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February 21, 2019 6:48 pm

Amnesty International Campus Group Torpedoing Creation of Jewish Society at University of Essex, Students Say

avatar by Shiri Moshe

The Students’ Union at the University of Essex’s Colchester campus. Photo: Wikimedia Commons.

Jewish student leaders on Thursday blamed a campus branch of the advocacy group Amnesty International of seeking to block the establishment of a Jewish society at the University of Essex in England.

In a statement issued after some 200 students voted against a routine resolution to ratify the Jewish campus group, the Union of Jewish Students (UJS) accused members of Amnesty Essex of being “either ignorant or prejudiced” and showing “disregard for human decency and the rights of all peoples to freely explore and full express their distinct identity.”

In an earlier message — the text of which was shared to a private discussion group run by the University of Essex Politics Society, but could not be immediately verified — Amnesty Essex allegedly denounced the Jewish society’s manifesto for containing “something very problematic and upsetting.”

“The society has mentioned that it will celebrate Israeli national day which has nothing to do with Judaism,” the message read. “It is a day where 700,000 Palestinians were illegally expelled from their homes and ethnically cleaned from historic Palestine. Amnesty Essex is against this.”

The group allegedly then urged supporters to “please vote no” on the society’s ratification “until they are politically neutral,” saying they “support a Jewish society that represents all Jews no matter where they lie on the political spectrum.”

UJS said Amnesty Essex — a recognized student group listed on Amnesty International UK’s website — was arrogantly attempting to dictate to Jewish students what Israel and Zionism mean to them.

“It is antisemitic to deny the Jewish people their national self-determination,” asserted UJS, which represents more than 60 societies in the United Kingdom. “Educational activity on Israel and Zionism is not ‘taking a political stance.’ Jewish students should not and will not change our identity to appease others’ prejudices.”

Representatives for Amnesty Essex and Amnesty International UK did not immediately answer requests for comment. The latter has previously attracted criticism from the UK Jewish community for cancelling a 2018 debate sponsored by the UK Jewish Leadership Council, as well as for rejecting a motion at its 2015 annual conference that called for a “campaign against antisemitism in the UK.”

Earlier on Thursday, addressing the relatively strong opposition to the resolution to ratify the Jewish society, the Essex Students’ Union said it was made aware of “an irregularity” that allowed non-eligible individuals to cast a vote.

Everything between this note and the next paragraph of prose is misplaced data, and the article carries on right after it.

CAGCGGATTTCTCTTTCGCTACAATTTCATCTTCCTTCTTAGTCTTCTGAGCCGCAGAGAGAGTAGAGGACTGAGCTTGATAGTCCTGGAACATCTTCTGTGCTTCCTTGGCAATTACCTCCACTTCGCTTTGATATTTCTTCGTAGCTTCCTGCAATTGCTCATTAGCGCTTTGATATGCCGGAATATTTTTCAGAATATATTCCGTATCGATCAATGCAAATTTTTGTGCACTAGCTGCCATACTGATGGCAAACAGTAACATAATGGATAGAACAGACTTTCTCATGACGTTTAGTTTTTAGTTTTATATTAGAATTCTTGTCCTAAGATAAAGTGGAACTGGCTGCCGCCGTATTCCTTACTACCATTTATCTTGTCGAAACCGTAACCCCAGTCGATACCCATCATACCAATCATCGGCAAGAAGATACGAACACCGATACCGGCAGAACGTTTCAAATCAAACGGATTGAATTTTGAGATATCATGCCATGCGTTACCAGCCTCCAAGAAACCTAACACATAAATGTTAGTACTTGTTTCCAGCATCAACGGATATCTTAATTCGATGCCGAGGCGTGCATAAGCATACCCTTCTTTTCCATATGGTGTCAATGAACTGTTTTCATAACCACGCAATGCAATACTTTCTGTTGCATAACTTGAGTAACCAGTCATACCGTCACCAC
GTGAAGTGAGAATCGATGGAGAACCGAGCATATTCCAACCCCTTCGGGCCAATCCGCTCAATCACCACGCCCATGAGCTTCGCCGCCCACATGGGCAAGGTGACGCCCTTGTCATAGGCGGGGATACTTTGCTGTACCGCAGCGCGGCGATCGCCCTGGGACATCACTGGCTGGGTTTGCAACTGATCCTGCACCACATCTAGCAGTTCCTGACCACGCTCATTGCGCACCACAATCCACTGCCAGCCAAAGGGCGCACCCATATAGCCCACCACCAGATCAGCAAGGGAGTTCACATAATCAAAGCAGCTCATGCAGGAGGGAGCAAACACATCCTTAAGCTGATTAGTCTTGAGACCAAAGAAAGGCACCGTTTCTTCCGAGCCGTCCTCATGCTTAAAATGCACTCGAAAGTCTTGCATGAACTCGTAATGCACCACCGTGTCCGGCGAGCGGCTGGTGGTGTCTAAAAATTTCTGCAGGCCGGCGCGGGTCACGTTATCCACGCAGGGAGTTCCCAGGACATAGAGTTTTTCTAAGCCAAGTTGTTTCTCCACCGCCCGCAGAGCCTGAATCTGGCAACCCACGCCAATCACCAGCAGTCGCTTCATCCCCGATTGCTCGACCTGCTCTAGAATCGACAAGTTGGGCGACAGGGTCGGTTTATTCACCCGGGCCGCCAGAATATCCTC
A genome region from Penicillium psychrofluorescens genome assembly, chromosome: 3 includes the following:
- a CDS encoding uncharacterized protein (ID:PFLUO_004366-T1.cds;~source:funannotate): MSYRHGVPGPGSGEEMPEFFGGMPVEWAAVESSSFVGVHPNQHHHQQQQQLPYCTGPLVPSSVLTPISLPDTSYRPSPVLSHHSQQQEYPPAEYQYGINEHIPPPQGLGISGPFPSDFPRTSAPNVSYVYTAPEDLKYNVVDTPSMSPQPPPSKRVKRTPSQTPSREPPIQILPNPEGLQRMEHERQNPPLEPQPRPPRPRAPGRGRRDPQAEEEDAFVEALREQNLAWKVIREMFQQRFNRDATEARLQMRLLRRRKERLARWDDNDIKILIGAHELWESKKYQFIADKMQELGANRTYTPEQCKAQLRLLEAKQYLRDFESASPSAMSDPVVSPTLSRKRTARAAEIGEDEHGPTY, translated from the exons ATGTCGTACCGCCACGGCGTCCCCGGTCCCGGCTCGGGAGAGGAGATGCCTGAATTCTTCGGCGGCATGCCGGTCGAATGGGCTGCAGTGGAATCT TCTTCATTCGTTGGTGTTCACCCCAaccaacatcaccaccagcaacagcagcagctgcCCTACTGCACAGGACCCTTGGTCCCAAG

“As soon as this was brought to our attention we investigated and as a result have declared the current vote null and void, due to us no longer being able to ensure the vote has been free and fair,” the Union explained, before pledging to open a fresh vote on Friday that will run for three working days.

The Board of Deputies of British Jews, the main representative group for British Jewry, weighed in on the controversy on Thursday, saying, “It is terrible to see that an Amnesty group at the University of Essex campaigned against the formation of a Jewish Society.”

“It is almost impossible to come to terms with the fact that in 2019, a large number of students have voted against the right of Jewish students to have their own space to celebrate their Jewish identities on campus,” the Board of Deputies wrote in a separate statement. “This is racism, pure and simple. Those students who voted to exclude Jewish students should hang their heads in shame.”

It further condemned Maaruf Ali, a University of Essex computer science lecturer who recently warned that “the Zionists next want to create a society here at our university,” according to a report published by The Jewish Chronicle on Wednesday.

The JC accused Ali of sharing several controversial posts on Jews and Israel, including a picture claiming that “50,000 Jews protest[ed] Israel” in 2016 in New York City, but that the event was subject to a “total mainstream media blackout by the Zionist mafia.”

Another image reportedly posted by the lecturer claimed that a Muslim police officer who was killed during an Islamist terrorist attack in Paris in 2015 was in fact “a Mossad agent alive and well in Buenos Aires” and one of the “crypto-Jews in the service of Israeli intelligence.”

He also allegedly shared a photo with a quote from Edgar J. Steele, an attorney who defended white supremacist Richard Butler, which read, “In all of German Occupied Europe, there resided 2.4 million Jews before the war, according to the world Jewish encyclopedia. After the war, 3.8 million Jewish ‘Holocaust survivors’ were receiving pensions from the German government. Tragically, the remaining 6 million were lost.”

Ali’s postings were condemned as antisemitic by both the UJS and the Board of Deputies, which pledged to contact the university “to express our disgust and to call for a full investigation into comments that include Holocaust denial, conspiracy theories and Israel-Nazi tropes.”

A spokesperson for the University of Essex said the school had “clear guidelines for student and staff conduct and we have zero tolerance towards harassment or hate crime and will always take appropriate and proportionate action.”

“We are looking into the allegations as a matter of urgency in accordance with our zero tolerance policy,” the statement continued.

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